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Review: Is Pluto a Planet?

Is Pluto a Planet? A Historical Journey through the Solar System
by David A. Weintraub
Princeton Univ. Press, 2007
hardcover, 272 pp., illus.
ISBN 0-691-12348-9
US$27.95

In mid-May, the small town of Streator, Illinois will host the “Planet Pluto Expo”, a two-day event featuring exhibits and speakers, including Alan Stern, principal investigator of NASA’s New Horizons mission to Pluto and the new associate administrator for science at the space agency. Streator, located southwest of the furthest suburban tendrils of Chicago, is the site of the event because the town is the birthplace of Clyde Tombaugh, the discoverer of Pluto. The town decided to put on the event, according to an article in an area newspaper, in response to the decision last August by the International Astronomical Union (IAU) to downgrade Pluto from full-fledged planet to the new designation of “dwarf planet”. That decision, of course, created a surprising outcry from scientists and the general public alike who disagreed with the decision. Some even anthropomorphized the distant world, sympathizing with it for getting kicked out of the planetary club. Pluto’s status, and what it means in general to be a planet, is the subject of a new book by astronomer David Weintraub, suitably titled Is Pluto a Planet?.

The issue of Pluto’s status, writes Weintraub, “is a scientific question, not a matter of public opinion or a decision to be made by NASA or a panel of distinguished astronomers.”

Weintraub, a professor of astronomy at Vanderbilt University, doesn’t attempt to immediately answer the question he poses in the book’s title. Instead, he embarks on a historical examination of what a planet is, and what bodies have been considered planets (or not) over the millennia: a mix, and often a clash, of astronomy, mathematics, politics, and religion. The definition of a planet, while not explicitly defined throughout human history, has clearly changed as humanity’s knowledge of the universe grew. In early Earth-centered models of the solar system, the Earth was not a planet, but the Sun (which, of course, clearly went around the Earth) was. For a time in the seventeenth century, the Galilean satellites of Jupiter—which Galileo himself called “Medicean stars” after his patrons—and the newly-discovered moons of Saturn were considered planets. More recently, the discovery of Kuiper Belt and similar icy objects in the distant fringes of the solar system blurred the already fuzzy line of planets and minor planets, an issue that came to a head at the IAU meeting in Prague last August.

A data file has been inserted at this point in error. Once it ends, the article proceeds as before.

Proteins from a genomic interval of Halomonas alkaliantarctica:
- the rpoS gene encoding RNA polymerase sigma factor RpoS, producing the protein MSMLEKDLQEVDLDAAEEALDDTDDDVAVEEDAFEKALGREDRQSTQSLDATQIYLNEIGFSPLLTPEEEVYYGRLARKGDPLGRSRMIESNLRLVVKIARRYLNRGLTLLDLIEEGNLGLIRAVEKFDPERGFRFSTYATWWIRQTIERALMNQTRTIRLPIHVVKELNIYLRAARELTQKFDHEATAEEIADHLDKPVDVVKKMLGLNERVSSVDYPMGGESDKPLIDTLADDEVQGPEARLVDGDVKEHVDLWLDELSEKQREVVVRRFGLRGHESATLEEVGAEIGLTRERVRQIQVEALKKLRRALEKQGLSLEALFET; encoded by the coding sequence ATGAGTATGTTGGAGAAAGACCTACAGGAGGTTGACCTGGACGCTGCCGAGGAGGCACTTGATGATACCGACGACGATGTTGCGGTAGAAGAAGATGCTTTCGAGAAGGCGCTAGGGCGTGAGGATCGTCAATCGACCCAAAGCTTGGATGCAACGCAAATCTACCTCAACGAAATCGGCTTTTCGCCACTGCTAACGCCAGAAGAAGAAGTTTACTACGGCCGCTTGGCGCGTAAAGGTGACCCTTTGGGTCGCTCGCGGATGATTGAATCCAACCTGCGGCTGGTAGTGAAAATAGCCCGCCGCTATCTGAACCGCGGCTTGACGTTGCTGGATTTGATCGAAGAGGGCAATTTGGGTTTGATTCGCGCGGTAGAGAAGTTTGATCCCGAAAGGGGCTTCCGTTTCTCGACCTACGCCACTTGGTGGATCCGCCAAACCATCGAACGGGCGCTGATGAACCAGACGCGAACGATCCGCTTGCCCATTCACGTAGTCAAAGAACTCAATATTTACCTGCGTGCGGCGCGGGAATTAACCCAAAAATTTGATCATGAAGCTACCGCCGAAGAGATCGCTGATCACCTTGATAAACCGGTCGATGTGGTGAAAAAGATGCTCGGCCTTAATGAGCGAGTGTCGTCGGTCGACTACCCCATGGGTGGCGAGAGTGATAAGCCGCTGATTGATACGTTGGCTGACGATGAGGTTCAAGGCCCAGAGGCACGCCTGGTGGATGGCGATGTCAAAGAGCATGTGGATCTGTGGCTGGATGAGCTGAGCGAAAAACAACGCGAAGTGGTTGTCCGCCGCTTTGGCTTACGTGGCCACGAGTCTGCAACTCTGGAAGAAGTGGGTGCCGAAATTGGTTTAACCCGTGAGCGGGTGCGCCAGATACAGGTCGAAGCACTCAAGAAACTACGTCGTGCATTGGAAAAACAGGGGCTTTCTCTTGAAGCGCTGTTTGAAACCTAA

Weintraub waits until the final part of the book to answer the book’s title question: is Pluto a planet? He eschews historical and cultural approaches, writing that the issue “is a scientific question, not a matter of public opinion or a decision to be made by NASA or a panel of distinguished astronomers.” His scientific approach leads to three physical criteria that all planets, he argues, must have: they must be big enough to be spherical but small enough not to sustain nuclear fusion in their cores, and also have a “primary orbit” around the Sun. Under those three conditions not only is Pluto a planet, but also a number of asteroids and Kuiper Belt objects. (Weintraub advocates a sort of dual citizenship whereby, for example, Ceres would be considered both a planet and an asteroid.) As for concerns that such a definition would lead to a large number of planets that would be difficult for students and the general public to remember, Weintraub notes, “simple answers are usually wrong”.

Weintraub’s definition is very similar to the original planet definition proposal submitted to the IAU last summer, but ultimately rejected in favor of a more restrictive one that excludes Pluto and other objects. That debate and its aftermath are oddly missing from the book, despite its 2007 publication date: an unfortunate oversight in an otherwise fine examination of what it means to be a planet, and whether Pluto qualifies. However, the story of Pluto’s planethood is not yet closed, as its advocates seek to revise the IAU planetary definition in such a way as to include Pluto. In any case, if you travel to Streator next month, it’s unlikely you’ll find too many people who will answer the question, “Is Pluto a planet?” with anything other than a “yes”.


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